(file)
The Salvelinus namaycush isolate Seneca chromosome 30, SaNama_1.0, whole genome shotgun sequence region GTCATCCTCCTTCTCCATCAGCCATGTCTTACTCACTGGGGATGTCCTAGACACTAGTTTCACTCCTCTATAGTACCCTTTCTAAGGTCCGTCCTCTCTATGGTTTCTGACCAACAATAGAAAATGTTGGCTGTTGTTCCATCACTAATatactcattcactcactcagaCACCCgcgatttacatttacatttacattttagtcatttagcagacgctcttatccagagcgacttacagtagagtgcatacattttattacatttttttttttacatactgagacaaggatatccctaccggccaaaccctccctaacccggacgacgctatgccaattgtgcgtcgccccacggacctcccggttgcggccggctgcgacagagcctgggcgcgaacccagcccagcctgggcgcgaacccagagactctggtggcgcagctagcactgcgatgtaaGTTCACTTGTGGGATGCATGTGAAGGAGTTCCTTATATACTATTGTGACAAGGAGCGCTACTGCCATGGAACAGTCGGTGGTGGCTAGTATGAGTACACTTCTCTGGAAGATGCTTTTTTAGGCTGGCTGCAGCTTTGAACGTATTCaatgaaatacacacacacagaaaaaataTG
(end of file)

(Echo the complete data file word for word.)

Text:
The Salvelinus namaycush isolate Seneca chromosome 30, SaNama_1.0, whole genome shotgun sequence region GTCATCCTCCTTCTCCATCAGCCATGTCTTACTCACTGGGGATGTCCTAGACACTAGTTTCACTCCTCTATAGTACCCTTTCTAAGGTCCGTCCTCTCTATGGTTTCTGACCAACAATAGAAAATGTTGGCTGTTGTTCCATCACTAATatactcattcactcactcagaCACCCgcgatttacatttacatttacattttagtcatttagcagacgctcttatccagagcgacttacagtagagtgcatacattttattacatttttttttttacatactgagacaaggatatccctaccggccaaaccctccctaacccggacgacgctatgccaattgtgcgtcgccccacggacctcccggttgcggccggctgcgacagagcctgggcgcgaacccagcccagcctgggcgcgaacccagagactctggtggcgcagctagcactgcgatgtaaGTTCACTTGTGGGATGCATGTGAAGGAGTTCCTTATATACTATTGTGACAAGGAGCGCTACTGCCATGGAACAGTCGGTGGTGGCTAGTATGAGTACACTTCTCTGGAAGATGCTTTTTTAGGCTGGCTGCAGCTTTGAACGTATTCaatgaaatacacacacacagaaaaaataTG